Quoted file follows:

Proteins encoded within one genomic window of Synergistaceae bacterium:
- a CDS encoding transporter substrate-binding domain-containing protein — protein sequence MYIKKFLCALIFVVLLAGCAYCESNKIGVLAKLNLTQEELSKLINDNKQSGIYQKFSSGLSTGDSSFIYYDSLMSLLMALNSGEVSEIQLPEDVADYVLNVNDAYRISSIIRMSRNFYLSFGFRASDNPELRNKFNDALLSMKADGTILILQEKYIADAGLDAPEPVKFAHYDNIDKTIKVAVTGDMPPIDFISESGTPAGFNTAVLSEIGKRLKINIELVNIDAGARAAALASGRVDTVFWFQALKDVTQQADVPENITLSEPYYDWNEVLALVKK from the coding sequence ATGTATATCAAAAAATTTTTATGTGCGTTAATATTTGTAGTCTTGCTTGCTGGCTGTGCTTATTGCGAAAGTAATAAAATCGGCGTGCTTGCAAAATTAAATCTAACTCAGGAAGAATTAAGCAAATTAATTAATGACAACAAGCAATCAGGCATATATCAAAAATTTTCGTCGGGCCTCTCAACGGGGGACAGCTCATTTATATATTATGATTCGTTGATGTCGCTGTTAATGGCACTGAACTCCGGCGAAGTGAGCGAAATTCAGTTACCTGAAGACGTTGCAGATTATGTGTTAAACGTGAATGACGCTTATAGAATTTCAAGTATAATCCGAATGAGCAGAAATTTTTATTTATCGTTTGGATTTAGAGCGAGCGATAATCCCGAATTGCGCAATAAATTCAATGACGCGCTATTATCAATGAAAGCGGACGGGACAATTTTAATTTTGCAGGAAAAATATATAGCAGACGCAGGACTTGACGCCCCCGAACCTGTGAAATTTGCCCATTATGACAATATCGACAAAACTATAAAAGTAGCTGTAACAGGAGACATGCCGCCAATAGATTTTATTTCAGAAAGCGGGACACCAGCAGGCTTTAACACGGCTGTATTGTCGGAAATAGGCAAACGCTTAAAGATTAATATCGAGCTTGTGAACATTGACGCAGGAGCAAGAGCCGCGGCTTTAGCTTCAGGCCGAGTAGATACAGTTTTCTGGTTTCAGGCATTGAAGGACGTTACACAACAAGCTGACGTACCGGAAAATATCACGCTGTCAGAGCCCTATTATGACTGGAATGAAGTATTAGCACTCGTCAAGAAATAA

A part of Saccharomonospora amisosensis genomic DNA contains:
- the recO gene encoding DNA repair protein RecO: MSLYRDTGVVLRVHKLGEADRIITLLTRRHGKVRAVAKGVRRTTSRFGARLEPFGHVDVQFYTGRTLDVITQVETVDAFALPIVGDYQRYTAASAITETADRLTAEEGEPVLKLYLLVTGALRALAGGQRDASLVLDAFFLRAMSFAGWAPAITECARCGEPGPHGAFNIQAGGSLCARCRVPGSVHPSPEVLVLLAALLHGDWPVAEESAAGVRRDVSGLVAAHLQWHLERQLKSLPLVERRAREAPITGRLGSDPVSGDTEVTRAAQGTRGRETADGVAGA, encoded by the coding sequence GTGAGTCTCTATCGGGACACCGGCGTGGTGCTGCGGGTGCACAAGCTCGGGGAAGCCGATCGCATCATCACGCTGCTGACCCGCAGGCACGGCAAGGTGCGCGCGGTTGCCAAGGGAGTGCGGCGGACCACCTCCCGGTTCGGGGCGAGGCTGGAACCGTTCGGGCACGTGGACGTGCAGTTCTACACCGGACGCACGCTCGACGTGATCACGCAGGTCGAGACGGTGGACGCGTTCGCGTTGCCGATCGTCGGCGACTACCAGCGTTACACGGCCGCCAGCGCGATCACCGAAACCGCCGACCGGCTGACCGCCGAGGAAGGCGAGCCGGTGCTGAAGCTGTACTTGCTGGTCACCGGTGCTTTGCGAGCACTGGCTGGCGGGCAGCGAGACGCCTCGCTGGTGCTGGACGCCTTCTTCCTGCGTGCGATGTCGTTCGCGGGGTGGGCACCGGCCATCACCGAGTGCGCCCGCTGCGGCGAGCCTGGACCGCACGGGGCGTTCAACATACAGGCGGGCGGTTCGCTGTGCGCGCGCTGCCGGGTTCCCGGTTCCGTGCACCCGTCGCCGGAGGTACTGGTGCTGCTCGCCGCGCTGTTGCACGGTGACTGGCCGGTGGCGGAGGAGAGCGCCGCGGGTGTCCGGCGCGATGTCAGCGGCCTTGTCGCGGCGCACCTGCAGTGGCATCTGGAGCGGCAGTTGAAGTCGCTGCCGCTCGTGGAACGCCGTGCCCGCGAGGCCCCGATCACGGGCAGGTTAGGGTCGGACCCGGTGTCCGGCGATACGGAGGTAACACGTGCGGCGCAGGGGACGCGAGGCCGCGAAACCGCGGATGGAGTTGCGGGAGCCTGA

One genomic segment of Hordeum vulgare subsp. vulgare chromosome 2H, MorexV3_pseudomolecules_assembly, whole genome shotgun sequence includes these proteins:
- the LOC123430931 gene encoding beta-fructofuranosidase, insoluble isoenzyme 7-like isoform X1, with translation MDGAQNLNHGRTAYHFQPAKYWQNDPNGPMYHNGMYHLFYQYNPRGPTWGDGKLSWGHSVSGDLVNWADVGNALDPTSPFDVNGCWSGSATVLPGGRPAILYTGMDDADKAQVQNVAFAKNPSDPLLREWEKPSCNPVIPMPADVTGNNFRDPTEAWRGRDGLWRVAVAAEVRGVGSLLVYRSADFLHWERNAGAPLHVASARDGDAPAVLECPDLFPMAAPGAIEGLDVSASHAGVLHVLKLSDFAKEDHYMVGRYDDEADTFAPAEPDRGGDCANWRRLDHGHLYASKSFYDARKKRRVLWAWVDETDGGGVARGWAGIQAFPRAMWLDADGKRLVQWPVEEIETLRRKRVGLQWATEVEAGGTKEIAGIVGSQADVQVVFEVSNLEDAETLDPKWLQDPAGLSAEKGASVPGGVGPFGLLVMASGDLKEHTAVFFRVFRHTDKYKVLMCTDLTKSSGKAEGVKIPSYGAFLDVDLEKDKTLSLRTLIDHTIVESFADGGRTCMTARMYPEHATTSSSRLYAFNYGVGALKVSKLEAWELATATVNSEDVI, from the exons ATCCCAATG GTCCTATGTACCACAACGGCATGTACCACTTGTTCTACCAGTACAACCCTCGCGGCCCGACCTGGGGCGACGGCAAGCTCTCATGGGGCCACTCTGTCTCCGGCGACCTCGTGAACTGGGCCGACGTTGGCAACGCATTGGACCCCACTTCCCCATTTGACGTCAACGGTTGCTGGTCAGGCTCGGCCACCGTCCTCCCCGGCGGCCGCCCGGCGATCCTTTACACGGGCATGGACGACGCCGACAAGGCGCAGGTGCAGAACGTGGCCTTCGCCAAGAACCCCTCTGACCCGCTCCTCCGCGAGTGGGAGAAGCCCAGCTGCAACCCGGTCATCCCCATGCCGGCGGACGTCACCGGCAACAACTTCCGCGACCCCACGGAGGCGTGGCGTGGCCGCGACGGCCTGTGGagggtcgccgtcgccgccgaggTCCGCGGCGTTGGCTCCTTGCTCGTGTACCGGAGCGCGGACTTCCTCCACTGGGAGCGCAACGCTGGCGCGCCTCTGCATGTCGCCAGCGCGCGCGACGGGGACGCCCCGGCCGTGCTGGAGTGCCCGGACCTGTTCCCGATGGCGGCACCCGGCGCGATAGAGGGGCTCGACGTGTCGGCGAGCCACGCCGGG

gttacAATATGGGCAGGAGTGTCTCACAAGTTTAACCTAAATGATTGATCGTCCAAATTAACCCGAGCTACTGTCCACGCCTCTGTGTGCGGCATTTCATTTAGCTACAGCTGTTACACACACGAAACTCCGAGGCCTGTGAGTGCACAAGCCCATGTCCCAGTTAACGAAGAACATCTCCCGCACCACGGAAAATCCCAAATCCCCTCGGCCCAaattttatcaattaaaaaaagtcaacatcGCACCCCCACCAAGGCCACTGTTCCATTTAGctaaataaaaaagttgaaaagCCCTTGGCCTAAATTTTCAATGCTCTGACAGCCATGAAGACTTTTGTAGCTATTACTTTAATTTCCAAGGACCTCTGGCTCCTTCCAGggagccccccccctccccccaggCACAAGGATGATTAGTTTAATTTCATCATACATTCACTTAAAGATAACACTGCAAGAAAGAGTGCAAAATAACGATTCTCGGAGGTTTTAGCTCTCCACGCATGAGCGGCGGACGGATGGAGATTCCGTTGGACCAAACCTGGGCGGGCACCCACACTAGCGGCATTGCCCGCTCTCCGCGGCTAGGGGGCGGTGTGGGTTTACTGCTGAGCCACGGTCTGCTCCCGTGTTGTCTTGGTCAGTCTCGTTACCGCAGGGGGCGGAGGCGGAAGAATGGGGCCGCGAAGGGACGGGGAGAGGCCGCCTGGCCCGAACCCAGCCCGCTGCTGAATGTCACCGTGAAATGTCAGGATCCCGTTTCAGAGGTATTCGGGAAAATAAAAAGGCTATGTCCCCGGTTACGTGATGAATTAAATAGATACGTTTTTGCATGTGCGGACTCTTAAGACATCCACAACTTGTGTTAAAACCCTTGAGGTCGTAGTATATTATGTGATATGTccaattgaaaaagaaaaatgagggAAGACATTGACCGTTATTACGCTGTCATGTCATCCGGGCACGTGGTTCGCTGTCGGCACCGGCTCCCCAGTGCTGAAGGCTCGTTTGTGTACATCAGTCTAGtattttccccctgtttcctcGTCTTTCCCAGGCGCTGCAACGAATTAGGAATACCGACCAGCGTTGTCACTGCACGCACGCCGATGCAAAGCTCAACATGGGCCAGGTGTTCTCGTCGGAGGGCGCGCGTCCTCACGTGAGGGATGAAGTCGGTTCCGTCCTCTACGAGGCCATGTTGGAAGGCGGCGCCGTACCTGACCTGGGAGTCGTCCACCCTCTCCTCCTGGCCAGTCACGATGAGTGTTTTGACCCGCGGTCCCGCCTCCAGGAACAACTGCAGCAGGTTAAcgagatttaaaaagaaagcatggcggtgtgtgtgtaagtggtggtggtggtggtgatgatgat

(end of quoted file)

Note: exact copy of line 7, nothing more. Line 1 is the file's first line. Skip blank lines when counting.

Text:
gttacAATATGGGCAGGAGTGTCTCACAAGTTTAACCTAAATGATTGATCGTCCAAATTAACCCGAGCTACTGTCCACGCCTCTGTGTGCGGCATTTCATTTAGCTACAGCTGTTACACACACGAAACTCCGAGGCCTGTGAGTGCACAAGCCCATGTCCCAGTTAACGAAGAACATCTCCCGCACCACGGAAAATCCCAAATCCCCTCGGCCCAaattttatcaattaaaaaaagtcaacatcGCACCCCCACCAAGGCCACTGTTCCATTTAGctaaataaaaaagttgaaaagCCCTTGGCCTAAATTTTCAATGCTCTGACAGCCATGAAGACTTTTGTAGCTATTACTTTAATTTCCAAGGACCTCTGGCTCCTTCCAGggagccccccccctccccccaggCACAAGGATGATTAGTTTAATTTCATCATACATTCACTTAAAGATAACACTGCAAGAAAGAGTGCAAAATAACGATTCTCGGAGGTTTTAGCTCTCCACGCATGAGCGGCGGACGGATGGAGATTCCGTTGGACCAAACCTGGGCGGGCACCCACACTAGCGGCATTGCCCGCTCTCCGCGGCTAGGGGGCGGTGTGGGTTTACTGCTGAGCCACGGTCTGCTCCCGTGTTGTCTTGGTCAGTCTCGTTACCGCAGGGGGCGGAGGCGGAAGAATGGGGCCGCGAAGGGACGGGGAGAGGCCGCCTGGCCCGAACCCAGCCCGCTGCTGAATGTCACCGTGAAATGTCAGGATCCCGTTTCAGAGGTATTCGGGAAAATAAAAAGGCTATGTCCCCGGTTACGTGATGAATTAAATAGATACGTTTTTGCATGTGCGGACTCTTAAGACATCCACAACTTGTGTTAAAACCCTTGAGGTCGTAGTATATTATGTGATATGTccaattgaaaaagaaaaatgagggAAGACATTGACCGTTATTACGCTGTCATGTCATCCGGGCACGTGGTTCGCTGTCGGCACCGGCTCCCCAGTGCTGAAGGCTCGTTTGTGTACATCAGTCTAGtattttccccctgtttcctcGTCTTTCCCAGGCGCTGCAACGAATTAGGAATACCGACCAGCGTTGTCACTGCACGCACGCCGATGCAAAGCTCAACATGGGCCAGGTGTTCTCGTCGGAGGGCGCGCGTCCTCACGTGAGGGATGAAGTCGGTTCCGTCCTCTACGAGGCCATGTTGGAAGGCGGCGCCGTACCTGACCTGGGAGTCGTCCACCCTCTCCTCCTGGCCAGTCACGATGAGTGTTTTGACCCGCGGTCCCGCCTCCAGGAACAACTGCAGCAGGTTAAcgagatttaaaaagaaagcatggcggtgtgtgtgtaagtggtggtggtggtggtgatgatgat